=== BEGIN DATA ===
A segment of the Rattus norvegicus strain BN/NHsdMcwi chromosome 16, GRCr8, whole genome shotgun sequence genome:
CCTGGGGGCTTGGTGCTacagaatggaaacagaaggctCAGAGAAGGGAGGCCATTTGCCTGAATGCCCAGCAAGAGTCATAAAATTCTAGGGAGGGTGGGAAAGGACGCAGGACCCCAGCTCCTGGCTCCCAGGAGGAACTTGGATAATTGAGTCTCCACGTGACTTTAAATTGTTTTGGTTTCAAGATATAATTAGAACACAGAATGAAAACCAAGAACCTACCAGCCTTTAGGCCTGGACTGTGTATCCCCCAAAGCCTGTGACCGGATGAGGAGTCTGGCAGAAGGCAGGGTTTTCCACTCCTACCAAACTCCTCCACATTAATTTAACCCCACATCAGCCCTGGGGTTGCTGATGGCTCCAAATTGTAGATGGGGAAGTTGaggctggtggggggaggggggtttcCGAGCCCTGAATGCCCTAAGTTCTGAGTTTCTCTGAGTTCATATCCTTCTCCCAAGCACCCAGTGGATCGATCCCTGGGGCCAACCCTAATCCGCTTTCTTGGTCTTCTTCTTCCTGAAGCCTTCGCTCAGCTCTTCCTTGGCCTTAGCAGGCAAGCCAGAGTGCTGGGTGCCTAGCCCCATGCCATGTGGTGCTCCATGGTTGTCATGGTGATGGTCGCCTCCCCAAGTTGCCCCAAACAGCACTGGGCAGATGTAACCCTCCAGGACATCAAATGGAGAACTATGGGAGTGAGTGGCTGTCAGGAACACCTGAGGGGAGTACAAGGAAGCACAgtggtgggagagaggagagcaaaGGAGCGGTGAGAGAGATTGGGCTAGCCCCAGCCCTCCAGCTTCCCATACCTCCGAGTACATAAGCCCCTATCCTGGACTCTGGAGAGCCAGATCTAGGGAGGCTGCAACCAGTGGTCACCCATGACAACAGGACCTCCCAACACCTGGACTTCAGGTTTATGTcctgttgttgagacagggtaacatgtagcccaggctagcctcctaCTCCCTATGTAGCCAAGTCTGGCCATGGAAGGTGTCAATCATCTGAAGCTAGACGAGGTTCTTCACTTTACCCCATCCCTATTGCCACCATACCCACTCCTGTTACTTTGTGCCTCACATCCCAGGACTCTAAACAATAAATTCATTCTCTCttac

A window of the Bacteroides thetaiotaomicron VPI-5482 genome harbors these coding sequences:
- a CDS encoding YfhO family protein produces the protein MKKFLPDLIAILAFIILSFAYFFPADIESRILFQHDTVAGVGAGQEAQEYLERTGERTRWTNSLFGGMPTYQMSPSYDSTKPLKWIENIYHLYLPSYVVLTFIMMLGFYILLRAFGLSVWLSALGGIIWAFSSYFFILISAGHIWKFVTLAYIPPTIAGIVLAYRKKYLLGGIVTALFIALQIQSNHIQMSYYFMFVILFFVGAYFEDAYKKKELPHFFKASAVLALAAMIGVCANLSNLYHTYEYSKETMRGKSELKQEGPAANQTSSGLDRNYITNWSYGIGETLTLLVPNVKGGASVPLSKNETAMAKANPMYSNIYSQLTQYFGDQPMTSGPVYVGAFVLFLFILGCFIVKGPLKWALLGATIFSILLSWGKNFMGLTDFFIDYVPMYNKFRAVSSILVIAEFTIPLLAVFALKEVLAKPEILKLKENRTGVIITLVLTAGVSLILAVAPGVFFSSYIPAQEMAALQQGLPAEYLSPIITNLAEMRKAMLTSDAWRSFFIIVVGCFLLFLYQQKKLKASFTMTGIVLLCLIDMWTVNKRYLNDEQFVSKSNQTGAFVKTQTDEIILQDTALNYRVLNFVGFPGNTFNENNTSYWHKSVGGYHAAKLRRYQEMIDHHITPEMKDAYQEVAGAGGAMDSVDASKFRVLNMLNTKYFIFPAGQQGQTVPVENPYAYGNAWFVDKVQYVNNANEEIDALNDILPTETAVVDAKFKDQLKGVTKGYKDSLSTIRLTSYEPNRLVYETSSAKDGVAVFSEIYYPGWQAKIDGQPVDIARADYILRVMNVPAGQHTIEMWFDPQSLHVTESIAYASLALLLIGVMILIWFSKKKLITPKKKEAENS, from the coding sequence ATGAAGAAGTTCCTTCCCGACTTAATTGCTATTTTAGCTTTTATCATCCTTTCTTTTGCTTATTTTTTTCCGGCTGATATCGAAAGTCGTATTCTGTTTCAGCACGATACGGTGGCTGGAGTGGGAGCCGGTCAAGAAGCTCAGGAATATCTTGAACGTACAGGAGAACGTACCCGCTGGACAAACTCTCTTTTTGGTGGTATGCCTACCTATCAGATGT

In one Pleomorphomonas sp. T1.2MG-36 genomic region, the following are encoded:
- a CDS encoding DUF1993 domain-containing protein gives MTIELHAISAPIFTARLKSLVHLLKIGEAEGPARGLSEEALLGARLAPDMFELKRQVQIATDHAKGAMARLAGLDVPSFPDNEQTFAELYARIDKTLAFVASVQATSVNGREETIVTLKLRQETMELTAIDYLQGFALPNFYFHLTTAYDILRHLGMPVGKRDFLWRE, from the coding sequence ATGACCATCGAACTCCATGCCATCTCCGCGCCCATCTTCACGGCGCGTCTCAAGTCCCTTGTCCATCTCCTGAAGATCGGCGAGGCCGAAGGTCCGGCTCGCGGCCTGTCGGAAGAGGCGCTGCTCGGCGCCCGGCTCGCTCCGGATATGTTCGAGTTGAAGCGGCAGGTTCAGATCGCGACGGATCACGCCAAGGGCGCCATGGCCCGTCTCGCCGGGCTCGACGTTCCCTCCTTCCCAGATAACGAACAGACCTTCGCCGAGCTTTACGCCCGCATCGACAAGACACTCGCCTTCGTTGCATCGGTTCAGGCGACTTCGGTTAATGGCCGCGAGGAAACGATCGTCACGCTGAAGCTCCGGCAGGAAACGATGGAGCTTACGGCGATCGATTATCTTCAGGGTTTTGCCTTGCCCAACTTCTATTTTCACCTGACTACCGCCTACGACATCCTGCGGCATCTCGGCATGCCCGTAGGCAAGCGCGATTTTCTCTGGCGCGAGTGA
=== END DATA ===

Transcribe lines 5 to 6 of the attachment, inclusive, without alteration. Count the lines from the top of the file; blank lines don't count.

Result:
In one Pleomorphomonas sp. T1.2MG-36 genomic region, the following are encoded:
- a CDS encoding DUF1993 domain-containing protein gives MTIELHAISAPIFTARLKSLVHLLKIGEAEGPARGLSEEALLGARLAPDMFELKRQVQIATDHAKGAMARLAGLDVPSFPDNEQTFAELYARIDKTLAFVASVQATSVNGREETIVTLKLRQETMELTAIDYLQGFALPNFYFHLTTAYDILRHLGMPVGKRDFLWRE, from the coding sequence ATGACCATCGAACTCCATGCCATCTCCGCGCCCATCTTCACGGCGCGTCTCAAGTCCCTTGTCCATCTCCTGAAGATCGGCGAGGCCGAAGGTCCGGCTCGCGGCCTGTCGGAAGAGGCGCTGCTCGGCGCCCGGCTCGCTCCGGATATGTTCGAGTTGAAGCGGCAGGTTCAGATCGCGACGGATCACGCCAAGGGCGCCATGGCCCGTCTCGCCGGGCTCGACGTTCCCTCCTTCCCAGATAACGAACAGACCTTCGCCGAGCTTTACGCCCGCATCGACAAGACACTCGCCTTCGTTGCATCGGTTCAGGCGACTTCGGTTAATGGCCGCGAGGAAACGATCGTCACGCTGAAGCTCCGGCAGGAAACGATGGAGCTTACGGCGATCGATTATCTTCAGGGTTTTGCCTTGCCCAACTTCTATTTTCACCTGACTACCGCCTACGACATCCTGCGGCATCTCGGCATGCCCGTAGGCAAGCGCGATTTTCTCTGGCGCGAGTGA